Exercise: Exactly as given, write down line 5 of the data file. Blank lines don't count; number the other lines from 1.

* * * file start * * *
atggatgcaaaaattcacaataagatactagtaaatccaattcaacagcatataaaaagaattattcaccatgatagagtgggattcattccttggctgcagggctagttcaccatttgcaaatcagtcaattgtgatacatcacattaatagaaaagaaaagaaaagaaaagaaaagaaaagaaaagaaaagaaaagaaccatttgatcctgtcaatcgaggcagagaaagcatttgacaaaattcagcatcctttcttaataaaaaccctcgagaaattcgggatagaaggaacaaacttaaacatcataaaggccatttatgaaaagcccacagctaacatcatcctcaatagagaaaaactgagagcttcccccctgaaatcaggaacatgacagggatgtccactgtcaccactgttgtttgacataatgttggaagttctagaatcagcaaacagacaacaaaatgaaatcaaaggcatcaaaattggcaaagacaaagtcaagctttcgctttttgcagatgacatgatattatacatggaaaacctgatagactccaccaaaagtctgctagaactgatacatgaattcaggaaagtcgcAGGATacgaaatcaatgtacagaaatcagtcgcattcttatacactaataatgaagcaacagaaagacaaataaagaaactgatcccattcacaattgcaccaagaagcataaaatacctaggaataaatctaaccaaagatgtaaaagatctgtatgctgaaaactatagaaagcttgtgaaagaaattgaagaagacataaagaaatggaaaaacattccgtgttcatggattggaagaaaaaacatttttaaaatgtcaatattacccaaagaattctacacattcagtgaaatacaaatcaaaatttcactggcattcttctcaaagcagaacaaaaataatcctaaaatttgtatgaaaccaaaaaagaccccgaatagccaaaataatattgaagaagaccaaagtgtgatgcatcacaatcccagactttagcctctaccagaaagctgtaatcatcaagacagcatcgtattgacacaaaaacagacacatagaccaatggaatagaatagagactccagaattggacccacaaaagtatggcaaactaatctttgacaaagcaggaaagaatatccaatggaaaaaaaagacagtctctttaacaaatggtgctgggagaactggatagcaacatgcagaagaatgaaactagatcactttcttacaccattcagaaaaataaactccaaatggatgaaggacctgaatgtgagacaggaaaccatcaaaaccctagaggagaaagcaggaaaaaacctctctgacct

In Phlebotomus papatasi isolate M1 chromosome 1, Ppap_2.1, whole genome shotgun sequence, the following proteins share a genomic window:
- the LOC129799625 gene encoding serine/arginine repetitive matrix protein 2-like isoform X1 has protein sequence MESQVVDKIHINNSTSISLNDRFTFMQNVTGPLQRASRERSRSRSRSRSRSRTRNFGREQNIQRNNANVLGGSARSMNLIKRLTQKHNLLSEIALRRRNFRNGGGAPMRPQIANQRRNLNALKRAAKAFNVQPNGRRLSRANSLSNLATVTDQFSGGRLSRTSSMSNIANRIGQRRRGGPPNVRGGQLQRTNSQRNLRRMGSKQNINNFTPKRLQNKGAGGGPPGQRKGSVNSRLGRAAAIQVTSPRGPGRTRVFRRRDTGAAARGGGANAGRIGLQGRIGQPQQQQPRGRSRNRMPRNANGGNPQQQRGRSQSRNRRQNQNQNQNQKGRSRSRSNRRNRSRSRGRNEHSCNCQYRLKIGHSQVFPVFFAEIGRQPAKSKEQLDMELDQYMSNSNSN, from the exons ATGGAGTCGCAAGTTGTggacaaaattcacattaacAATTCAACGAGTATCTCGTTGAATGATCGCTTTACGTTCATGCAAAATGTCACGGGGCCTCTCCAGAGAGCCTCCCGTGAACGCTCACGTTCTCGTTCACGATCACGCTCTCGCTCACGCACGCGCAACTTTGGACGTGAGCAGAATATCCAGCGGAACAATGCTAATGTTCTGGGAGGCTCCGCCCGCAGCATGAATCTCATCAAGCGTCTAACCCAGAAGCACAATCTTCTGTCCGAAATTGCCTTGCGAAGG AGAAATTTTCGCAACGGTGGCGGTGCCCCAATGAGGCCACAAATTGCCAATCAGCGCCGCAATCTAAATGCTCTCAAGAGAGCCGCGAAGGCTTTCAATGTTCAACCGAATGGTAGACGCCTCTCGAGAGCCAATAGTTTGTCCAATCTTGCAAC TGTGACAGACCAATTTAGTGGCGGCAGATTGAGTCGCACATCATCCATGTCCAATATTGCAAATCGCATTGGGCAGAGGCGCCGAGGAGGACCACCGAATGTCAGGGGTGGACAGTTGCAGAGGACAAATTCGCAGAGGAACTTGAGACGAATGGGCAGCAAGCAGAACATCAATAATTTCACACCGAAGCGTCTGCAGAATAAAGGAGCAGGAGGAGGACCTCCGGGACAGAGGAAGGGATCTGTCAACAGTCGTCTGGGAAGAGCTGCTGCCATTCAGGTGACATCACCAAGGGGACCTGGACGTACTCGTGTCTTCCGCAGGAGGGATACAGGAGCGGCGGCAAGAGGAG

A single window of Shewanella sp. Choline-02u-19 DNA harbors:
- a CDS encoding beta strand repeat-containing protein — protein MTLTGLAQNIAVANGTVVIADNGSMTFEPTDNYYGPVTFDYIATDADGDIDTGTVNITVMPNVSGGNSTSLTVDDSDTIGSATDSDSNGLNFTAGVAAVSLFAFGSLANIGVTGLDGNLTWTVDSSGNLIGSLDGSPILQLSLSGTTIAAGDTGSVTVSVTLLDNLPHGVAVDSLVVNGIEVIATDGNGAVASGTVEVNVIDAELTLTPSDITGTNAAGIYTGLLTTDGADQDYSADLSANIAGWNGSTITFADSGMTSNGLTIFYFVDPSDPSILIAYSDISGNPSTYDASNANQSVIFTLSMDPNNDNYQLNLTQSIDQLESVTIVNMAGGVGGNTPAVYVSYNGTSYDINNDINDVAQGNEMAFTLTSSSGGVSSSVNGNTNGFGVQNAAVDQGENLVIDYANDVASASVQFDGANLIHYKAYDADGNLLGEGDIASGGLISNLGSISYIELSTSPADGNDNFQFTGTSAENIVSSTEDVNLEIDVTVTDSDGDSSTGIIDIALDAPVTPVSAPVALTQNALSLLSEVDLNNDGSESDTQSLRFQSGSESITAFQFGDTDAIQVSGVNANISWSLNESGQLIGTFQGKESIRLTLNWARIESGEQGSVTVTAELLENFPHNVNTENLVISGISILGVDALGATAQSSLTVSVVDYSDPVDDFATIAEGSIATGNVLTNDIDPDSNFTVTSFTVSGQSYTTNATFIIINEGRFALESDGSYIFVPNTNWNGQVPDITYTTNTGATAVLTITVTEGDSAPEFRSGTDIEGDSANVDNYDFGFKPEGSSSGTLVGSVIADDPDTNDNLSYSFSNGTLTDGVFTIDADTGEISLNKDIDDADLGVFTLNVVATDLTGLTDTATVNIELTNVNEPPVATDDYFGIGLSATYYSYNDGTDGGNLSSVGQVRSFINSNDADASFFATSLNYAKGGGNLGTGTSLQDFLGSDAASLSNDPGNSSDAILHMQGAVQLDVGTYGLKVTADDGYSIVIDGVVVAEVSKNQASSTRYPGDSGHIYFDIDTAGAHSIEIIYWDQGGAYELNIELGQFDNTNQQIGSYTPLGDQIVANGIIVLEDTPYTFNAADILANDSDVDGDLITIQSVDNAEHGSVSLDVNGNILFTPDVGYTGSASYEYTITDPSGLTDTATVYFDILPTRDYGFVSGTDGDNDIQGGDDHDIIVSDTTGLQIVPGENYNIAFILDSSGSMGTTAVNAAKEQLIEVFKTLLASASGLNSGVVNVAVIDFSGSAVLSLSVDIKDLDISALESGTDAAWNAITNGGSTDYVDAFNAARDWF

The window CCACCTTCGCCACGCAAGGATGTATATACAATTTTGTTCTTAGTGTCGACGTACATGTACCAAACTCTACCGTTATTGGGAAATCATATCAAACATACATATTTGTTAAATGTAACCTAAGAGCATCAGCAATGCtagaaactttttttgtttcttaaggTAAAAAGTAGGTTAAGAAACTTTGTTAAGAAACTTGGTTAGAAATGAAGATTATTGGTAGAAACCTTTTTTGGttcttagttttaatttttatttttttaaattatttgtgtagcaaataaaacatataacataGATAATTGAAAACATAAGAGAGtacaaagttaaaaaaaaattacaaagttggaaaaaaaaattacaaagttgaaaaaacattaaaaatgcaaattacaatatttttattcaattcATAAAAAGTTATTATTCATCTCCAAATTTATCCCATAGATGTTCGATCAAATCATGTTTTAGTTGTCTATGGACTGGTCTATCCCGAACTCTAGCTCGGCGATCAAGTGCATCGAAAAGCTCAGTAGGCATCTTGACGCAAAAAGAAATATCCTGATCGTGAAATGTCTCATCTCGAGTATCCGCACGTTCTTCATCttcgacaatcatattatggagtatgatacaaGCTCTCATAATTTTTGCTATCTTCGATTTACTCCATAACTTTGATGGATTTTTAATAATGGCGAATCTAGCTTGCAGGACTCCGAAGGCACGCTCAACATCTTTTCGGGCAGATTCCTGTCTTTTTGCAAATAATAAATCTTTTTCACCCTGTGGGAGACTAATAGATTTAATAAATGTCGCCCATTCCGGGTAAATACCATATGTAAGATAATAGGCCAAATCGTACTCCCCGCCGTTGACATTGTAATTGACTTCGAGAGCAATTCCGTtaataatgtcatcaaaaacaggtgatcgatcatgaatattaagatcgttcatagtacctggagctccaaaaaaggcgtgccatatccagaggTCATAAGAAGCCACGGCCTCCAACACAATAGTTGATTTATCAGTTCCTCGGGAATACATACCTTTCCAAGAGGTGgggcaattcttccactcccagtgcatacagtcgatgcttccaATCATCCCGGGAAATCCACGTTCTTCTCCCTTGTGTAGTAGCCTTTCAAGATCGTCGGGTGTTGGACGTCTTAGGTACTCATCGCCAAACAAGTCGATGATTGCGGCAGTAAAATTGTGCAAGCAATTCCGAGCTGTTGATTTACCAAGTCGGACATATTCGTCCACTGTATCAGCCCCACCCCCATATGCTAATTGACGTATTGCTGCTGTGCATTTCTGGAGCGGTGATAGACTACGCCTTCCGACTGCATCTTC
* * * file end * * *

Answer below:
- a CDS encoding beta strand repeat-containing protein — protein MTLTGLAQNIAVANGTVVIADNGSMTFEPTDNYYGPVTFDYIATDADGDIDTGTVNITVMPNVSGGNSTSLTVDDSDTIGSATDSDSNGLNFTAGVAAVSLFAFGSLANIGVTGLDGNLTWTVDSSGNLIGSLDGSPILQLSLSGTTIAAGDTGSVTVSVTLLDNLPHGVAVDSLVVNGIEVIATDGNGAVASGTVEVNVIDAELTLTPSDITGTNAAGIYTGLLTTDGADQDYSADLSANIAGWNGSTITFADSGMTSNGLTIFYFVDPSDPSILIAYSDISGNPSTYDASNANQSVIFTLSMDPNNDNYQLNLTQSIDQLESVTIVNMAGGVGGNTPAVYVSYNGTSYDINNDINDVAQGNEMAFTLTSSSGGVSSSVNGNTNGFGVQNAAVDQGENLVIDYANDVASASVQFDGANLIHYKAYDADGNLLGEGDIASGGLISNLGSISYIELSTSPADGNDNFQFTGTSAENIVSSTEDVNLEIDVTVTDSDGDSSTGIIDIALDAPVTPVSAPVALTQNALSLLSEVDLNNDGSESDTQSLRFQSGSESITAFQFGDTDAIQVSGVNANISWSLNESGQLIGTFQGKESIRLTLNWARIESGEQGSVTVTAELLENFPHNVNTENLVISGISILGVDALGATAQSSLTVSVVDYSDPVDDFATIAEGSIATGNVLTNDIDPDSNFTVTSFTVSGQSYTTNATFIIINEGRFALESDGSYIFVPNTNWNGQVPDITYTTNTGATAVLTITVTEGDSAPEFRSGTDIEGDSANVDNYDFGFKPEGSSSGTLVGSVIADDPDTNDNLSYSFSNGTLTDGVFTIDADTGEISLNKDIDDADLGVFTLNVVATDLTGLTDTATVNIELTNVNEPPVATDDYFGIGLSATYYSYNDGTDGGNLSSVGQVRSFINSNDADASFFATSLNYAKGGGNLGTGTSLQDFLGSDAASLSNDPGNSSDAILHMQGAVQLDVGTYGLKVTADDGYSIVIDGVVVAEVSKNQASSTRYPGDSGHIYFDIDTAGAHSIEIIYWDQGGAYELNIELGQFDNTNQQIGSYTPLGDQIVANGIIVLEDTPYTFNAADILANDSDVDGDLITIQSVDNAEHGSVSLDVNGNILFTPDVGYTGSASYEYTITDPSGLTDTATVYFDILPTRDYGFVSGTDGDNDIQGGDDHDIIVSDTTGLQIVPGENYNIAFILDSSGSMGTTAVNAAKEQLIEVFKTLLASASGLNSGVVNVAVIDFSGSAVLSLSVDIKDLDISALESGTDAAWNAITNGGSTDYVDAFNAARDWF